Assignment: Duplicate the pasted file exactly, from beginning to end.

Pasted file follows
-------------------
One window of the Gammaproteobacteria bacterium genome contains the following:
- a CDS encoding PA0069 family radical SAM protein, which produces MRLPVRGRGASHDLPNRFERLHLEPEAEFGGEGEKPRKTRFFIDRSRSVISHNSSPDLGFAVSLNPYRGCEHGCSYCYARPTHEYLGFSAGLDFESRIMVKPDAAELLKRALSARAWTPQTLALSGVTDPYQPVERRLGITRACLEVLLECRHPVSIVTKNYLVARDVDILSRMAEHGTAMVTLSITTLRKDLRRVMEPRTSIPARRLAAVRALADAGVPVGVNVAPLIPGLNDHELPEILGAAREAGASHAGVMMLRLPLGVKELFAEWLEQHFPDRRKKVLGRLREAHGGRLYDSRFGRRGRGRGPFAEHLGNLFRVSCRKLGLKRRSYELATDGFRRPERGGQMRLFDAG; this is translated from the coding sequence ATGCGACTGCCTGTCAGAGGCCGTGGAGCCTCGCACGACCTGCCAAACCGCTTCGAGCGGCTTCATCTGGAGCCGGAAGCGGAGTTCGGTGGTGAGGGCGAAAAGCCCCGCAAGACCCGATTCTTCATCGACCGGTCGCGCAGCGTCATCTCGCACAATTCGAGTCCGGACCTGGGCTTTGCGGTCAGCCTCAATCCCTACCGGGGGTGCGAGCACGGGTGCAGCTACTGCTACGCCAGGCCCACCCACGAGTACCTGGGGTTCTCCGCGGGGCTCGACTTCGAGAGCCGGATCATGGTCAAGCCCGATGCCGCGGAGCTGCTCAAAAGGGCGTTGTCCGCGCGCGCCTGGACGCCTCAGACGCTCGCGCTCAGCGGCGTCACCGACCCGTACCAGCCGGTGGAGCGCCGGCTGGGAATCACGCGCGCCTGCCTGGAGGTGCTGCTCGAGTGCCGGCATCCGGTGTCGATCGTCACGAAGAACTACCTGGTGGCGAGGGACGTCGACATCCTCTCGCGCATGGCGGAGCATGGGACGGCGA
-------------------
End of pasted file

One window of the Gammaproteobacteria bacterium genome contains the following:
- a CDS encoding PA0069 family radical SAM protein, which produces MRLPVRGRGASHDLPNRFERLHLEPEAEFGGEGEKPRKTRFFIDRSRSVISHNSSPDLGFAVSLNPYRGCEHGCSYCYARPTHEYLGFSAGLDFESRIMVKPDAAELLKRALSARAWTPQTLALSGVTDPYQPVERRLGITRACLEVLLECRHPVSIVTKNYLVARDVDILSRMAEHGTAMVTLSITTLRKDLRRVMEPRTSIPARRLAAVRALADAGVPVGVNVAPLIPGLNDHELPEILGAAREAGASHAGVMMLRLPLGVKELFAEWLEQHFPDRRKKVLGRLREAHGGRLYDSRFGRRGRGRGPFAEHLGNLFRVSCRKLGLKRRSYELATDGFRRPERGGQMRLFDAG; this is translated from the coding sequence ATGCGACTGCCTGTCAGAGGCCGTGGAGCCTCGCACGACCTGCCAAACCGCTTCGAGCGGCTTCATCTGGAGCCGGAAGCGGAGTTCGGTGGTGAGGGCGAAAAGCCCCGCAAGACCCGATTCTTCATCGACCGGTCGCGCAGCGTCATCTCGCACAATTCGAGTCCGGACCTGGGCTTTGCGGTCAGCCTCAATCCCTACCGGGGGTGCGAGCACGGGTGCAGCTACTGCTACGCCAGGCCCACCCACGAGTACCTGGGGTTCTCCGCGGGGCTCGACTTCGAGAGCCGGATCATGGTCAAGCCCGATGCCGCGGAGCTGCTCAAAAGGGCGTTGTCCGCGCGCGCCTGGACGCCTCAGACGCTCGCGCTCAGCGGCGTCACCGACCCGTACCAGCCGGTGGAGCGCCGGCTGGGAATCACGCGCGCCTGCCTGGAGGTGCTGCTCGAGTGCCGGCATCCGGTGTCGATCGTCACGAAGAACTACCTGGTGGCGAGGGACGTCGACATCCTCTCGCGCATGGCGGAGCATGGGACGGCGA